A 12-year-old girl accidentally runs a half-marathon by mistake. LeeAdianez Rodríguez hit the pavement Sunday, planning to run 3.1 miles, but the girl accidentally ran a half-marathon instead, giving her mother a major fright for more than an hour.
LeeAdianez, also known by friends and family as Lee or Adi, was running late when she rushed to the start line of the Rochester Regional Health Flower City Challenge Sunday morning, CNN reported. Mom Brendalee Espada had dropped her off around the corner and went to park her car.
Lee joined thousands of runners at the starting line on the Broad Street Bridge, not realizing she’d started running the half-marathon route through Rochester. She was registered to run the Wegmans Family 5K, which starts on the same bridge 15 minutes after the distance runners set off.
“She just saw people running and thought it was her race,” said Ellen Brenner, co-owner of Fleet Feet Sports Rochester and YellowJacket Racing, which operated Sunday’s races. “The last time I saw this was a few years ago at Rochester Marathon where people would accidentally miss the turn on East and Winton.”
That error caused the girl to accidentally run a half-marathon after sending her to the wrong course.
It is not often that a runner follows the wrong course in a race, Brenner said. It happens more frequently on training runs from Fleet Feet stores.
Sunday’s run was meant to be Lee’s second 5K race. Instead, she finished 13.1 miles in 2:43:31, according to race results. She placed 1,885th of 2,111 finishers and was among the youngest to run the race. Five other 12-year-olds completed the course, as did one 7-year-old, according to People.
“She gave me a really big scare,” Espada said.
For nearly two hours, Espada searched for her daughter in and around the finish line and adjacent to Blue Cross Arena at the Community War Memorial, where post-race festivities were held.
Espada first waited near the finish area, but when Lee’s expected completion window passed without a glimpse of her daughter, Espada grew nervous. She approached race officials and Rochester police officers in the area and shared her concerns.
As Lee ran on, Espada was shocked to find out that her daughter never started the 5K. Lee, meanwhile, started to wonder why her race was taking so long, Espada said. About halfway through the course, Lee learned she was running with the wrong group.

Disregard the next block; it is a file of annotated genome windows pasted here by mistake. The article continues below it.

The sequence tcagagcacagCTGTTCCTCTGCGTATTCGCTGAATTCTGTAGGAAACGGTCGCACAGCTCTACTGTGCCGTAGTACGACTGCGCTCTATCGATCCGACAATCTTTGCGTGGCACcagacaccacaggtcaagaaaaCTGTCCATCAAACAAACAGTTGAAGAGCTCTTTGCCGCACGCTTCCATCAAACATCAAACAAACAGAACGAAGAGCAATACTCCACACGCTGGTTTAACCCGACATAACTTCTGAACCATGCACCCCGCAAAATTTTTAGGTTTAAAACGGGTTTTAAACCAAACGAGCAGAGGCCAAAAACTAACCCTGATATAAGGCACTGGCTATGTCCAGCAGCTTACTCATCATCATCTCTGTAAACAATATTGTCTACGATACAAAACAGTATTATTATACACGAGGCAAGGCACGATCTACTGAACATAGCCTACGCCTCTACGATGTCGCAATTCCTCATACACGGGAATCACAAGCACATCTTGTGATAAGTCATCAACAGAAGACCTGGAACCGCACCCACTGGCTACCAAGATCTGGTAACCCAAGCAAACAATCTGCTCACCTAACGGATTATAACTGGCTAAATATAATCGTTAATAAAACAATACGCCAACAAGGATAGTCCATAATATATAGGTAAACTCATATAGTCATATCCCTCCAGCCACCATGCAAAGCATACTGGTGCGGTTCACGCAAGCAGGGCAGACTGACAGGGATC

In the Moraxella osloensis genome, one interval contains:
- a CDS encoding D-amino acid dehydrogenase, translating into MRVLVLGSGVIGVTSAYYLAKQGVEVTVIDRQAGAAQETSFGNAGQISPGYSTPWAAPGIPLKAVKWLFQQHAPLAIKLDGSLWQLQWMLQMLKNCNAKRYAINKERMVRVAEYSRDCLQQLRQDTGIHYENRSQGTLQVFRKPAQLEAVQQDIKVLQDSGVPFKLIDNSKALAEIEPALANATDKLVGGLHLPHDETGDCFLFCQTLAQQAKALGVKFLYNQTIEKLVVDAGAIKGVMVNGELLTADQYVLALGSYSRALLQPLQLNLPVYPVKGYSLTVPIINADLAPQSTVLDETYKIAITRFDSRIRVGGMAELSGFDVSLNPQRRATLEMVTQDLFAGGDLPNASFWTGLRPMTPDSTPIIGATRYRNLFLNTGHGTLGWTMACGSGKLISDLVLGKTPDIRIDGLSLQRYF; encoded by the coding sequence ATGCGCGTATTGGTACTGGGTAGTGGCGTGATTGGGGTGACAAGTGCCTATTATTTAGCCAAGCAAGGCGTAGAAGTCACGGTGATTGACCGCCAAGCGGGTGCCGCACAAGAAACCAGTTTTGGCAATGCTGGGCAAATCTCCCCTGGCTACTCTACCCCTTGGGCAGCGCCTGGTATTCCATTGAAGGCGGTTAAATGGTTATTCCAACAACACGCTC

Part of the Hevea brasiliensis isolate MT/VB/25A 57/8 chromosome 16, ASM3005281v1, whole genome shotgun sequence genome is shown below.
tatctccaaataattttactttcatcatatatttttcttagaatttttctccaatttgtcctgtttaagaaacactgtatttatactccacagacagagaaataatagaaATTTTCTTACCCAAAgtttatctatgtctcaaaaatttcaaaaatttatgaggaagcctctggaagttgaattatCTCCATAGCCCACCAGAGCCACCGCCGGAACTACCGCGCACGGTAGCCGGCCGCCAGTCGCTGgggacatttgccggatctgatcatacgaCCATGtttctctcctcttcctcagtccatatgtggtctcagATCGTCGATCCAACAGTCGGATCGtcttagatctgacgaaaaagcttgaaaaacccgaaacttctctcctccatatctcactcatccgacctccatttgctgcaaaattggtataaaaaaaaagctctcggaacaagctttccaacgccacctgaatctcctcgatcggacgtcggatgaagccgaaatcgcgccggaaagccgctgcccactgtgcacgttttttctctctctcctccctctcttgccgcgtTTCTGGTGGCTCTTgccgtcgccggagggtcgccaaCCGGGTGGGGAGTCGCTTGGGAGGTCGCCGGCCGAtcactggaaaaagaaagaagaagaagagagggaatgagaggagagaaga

But by then, she had logged more miles than ever before. So she kept running, not knowing that police were trying to find her. She simply wanted to finish the race.
In her final few miles, police and course officials spotted Lee running, Espada said. They spoke with her as she ran on.
“She just wanted to finish the race,” Espada said. “Two hours after I started looking for her, I see that one of the officers found her. And I see she has a medal.”
After a teary reunion filled with hugs, Espada said she was floored to know that her daughter completed the hilly 13.1-mile course.
“It was such a scary moment, but rewarding for her in the end,” Espada said. “I don’t even know how she did it. I’m so proud of her.”
A sixth-grader at Genesee Community Charter School, Lee started running this year with the Monroe Milers, a volunteer-led running program for youth. She followed her big run with a nap, large meal and a hike.
Espada said her daughter loved the race and all of the encouragement she received from runners around her.
Next, the girl who accidentally ran a half-marathon plans to run The Color Run in May, the New York Daily News reported.
“But this one? We’ll run it together at the same pace,” Espada said. “Even if she wants to run ahead, she’s staying with me.”